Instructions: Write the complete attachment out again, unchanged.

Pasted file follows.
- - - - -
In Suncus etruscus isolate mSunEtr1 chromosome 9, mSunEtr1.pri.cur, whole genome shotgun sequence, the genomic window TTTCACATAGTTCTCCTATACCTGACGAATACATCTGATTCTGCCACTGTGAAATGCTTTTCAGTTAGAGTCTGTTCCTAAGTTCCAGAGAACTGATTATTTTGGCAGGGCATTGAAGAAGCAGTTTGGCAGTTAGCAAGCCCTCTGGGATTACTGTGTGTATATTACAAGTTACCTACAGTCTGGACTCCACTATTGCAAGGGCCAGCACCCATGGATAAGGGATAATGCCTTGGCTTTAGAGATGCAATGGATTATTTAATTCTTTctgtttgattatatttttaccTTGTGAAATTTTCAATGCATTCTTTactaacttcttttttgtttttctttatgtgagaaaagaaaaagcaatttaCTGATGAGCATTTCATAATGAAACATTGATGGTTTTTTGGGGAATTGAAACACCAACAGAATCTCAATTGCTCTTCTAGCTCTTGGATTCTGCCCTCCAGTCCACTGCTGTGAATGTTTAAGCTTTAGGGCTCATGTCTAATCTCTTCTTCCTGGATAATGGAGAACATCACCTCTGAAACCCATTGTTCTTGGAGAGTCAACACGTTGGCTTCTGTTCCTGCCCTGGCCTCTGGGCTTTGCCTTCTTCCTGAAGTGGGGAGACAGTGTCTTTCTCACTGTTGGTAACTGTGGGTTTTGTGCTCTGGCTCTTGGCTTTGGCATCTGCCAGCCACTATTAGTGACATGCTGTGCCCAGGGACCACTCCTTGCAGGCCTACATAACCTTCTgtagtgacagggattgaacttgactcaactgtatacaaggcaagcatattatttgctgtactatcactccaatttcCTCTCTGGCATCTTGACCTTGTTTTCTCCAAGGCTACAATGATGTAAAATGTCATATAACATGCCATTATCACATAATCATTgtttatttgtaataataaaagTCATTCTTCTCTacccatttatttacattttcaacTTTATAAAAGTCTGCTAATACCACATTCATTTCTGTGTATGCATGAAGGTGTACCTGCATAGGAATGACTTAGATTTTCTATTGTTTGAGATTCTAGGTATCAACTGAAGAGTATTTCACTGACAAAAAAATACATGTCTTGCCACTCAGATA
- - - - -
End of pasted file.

In Suncus etruscus isolate mSunEtr1 chromosome 9, mSunEtr1.pri.cur, whole genome shotgun sequence, the genomic window TTTCACATAGTTCTCCTATACCTGACGAATACATCTGATTCTGCCACTGTGAAATGCTTTTCAGTTAGAGTCTGTTCCTAAGTTCCAGAGAACTGATTATTTTGGCAGGGCATTGAAGAAGCAGTTTGGCAGTTAGCAAGCCCTCTGGGATTACTGTGTGTATATTACAAGTTACCTACAGTCTGGACTCCACTATTGCAAGGGCCAGCACCCATGGATAAGGGATAATGCCTTGGCTTTAGAGATGCAATGGATTATTTAATTCTTTctgtttgattatatttttaccTTGTGAAATTTTCAATGCATTCTTTactaacttcttttttgtttttctttatgtgagaaaagaaaaagcaatttaCTGATGAGCATTTCATAATGAAACATTGATGGTTTTTTGGGGAATTGAAACACCAACAGAATCTCAATTGCTCTTCTAGCTCTTGGATTCTGCCCTCCAGTCCACTGCTGTGAATGTTTAAGCTTTAGGGCTCATGTCTAATCTCTTCTTCCTGGATAATGGAGAACATCACCTCTGAAACCCATTGTTCTTGGAGAGTCAACACGTTGGCTTCTGTTCCTGCCCTGGCCTCTGGGCTTTGCCTTCTTCCTGAAGTGGGGAGACAGTGTCTTTCTCACTGTTGGTAACTGTGGGTTTTGTGCTCTGGCTCTTGGCTTTGGCATCTGCCAGCCACTATTAGTGACATGCTGTGCCCAGGGACCACTCCTTGCAGGCCTACATAACCTTCTgtagtgacagggattgaacttgactcaactgtatacaaggcaagcatattatttgctgtactatcactccaatttcCTCTCTGGCATCTTGACCTTGTTTTCTCCAAGGCTACAATGATGTAAAATGTCATATAACATGCCATTATCACATAATCATTgtttatttgtaataataaaagTCATTCTTCTCTacccatttatttacattttcaacTTTATAAAAGTCTGCTAATACCACATTCATTTCTGTGTATGCATGAAGGTGTACCTGCATAGGAATGACTTAGATTTTCTATTGTTTGAGATTCTAGGTATCAACTGAAGAGTATTTCACTGACAAAAAAATACATGTCTTGCCACTCAGATA